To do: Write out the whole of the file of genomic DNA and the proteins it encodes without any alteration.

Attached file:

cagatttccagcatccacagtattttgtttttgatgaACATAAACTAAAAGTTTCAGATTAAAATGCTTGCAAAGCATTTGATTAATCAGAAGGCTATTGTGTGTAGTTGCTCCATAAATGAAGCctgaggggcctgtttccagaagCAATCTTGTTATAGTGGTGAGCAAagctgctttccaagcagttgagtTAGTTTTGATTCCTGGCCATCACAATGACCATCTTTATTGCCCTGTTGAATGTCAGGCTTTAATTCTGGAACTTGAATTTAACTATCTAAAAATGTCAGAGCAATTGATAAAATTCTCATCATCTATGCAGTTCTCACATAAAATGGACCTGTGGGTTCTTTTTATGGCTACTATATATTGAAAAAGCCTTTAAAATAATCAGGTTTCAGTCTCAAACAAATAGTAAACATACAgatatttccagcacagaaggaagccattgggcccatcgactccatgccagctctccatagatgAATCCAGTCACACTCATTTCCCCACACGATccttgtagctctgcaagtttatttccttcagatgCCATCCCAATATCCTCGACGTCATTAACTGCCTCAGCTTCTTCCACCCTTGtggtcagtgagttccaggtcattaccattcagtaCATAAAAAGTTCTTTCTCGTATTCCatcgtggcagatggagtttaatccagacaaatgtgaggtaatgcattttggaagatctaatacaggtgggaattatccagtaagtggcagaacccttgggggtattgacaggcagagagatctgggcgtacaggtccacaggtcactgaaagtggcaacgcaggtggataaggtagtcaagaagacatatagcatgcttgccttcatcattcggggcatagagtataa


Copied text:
cagatttccagcatccacagtattttgtttttgatgaACATAAACTAAAAGTTTCAGATTAAAATGCTTGCAAAGCATTTGATTAATCAGAAGGCTATTGTGTGTAGTTGCTCCATAAATGAAGCctgaggggcctgtttccagaagCAATCTTGTTATAGTGGTGAGCAAagctgctttccaagcagttgagtTAGTTTTGATTCCTGGCCATCACAATGACCATCTTTATTGCCCTGTTGAATGTCAGGCTTTAATTCTGGAACTTGAATTTAACTATCTAAAAATGTCAGAGCAATTGATAAAATTCTCATCATCTATGCAGTTCTCACATAAAATGGACCTGTGGGTTCTTTTTATGGCTACTATATATTGAAAAAGCCTTTAAAATAATCAGGTTTCAGTCTCAAACAAATAGTAAACATACAgatatttccagcacagaaggaagccattgggcccatcgactccatgccagctctccatagatgAATCCAGTCACACTCATTTCCCCACACGATccttgtagctctgcaagtttatttccttcagatgCCATCCCAATATCCTCGACGTCATTAACTGCCTCAGCTTCTTCCACCCTTGtggtcagtgagttccaggtcattaccattcagtaCATAAAAAGTTCTTTCTCGTATTCCatcgtggcagatggagtttaatccagacaaatgtgaggtaatgcattttggaagatctaatacaggtgggaattatccagtaagtggcagaacccttgggggtattgacaggcagagagatctgggcgtacaggtccacaggtcactgaaagtggcaacgcaggtggataaggtagtcaagaagacatatagcatgcttgccttcatcattcggggcatagagtataa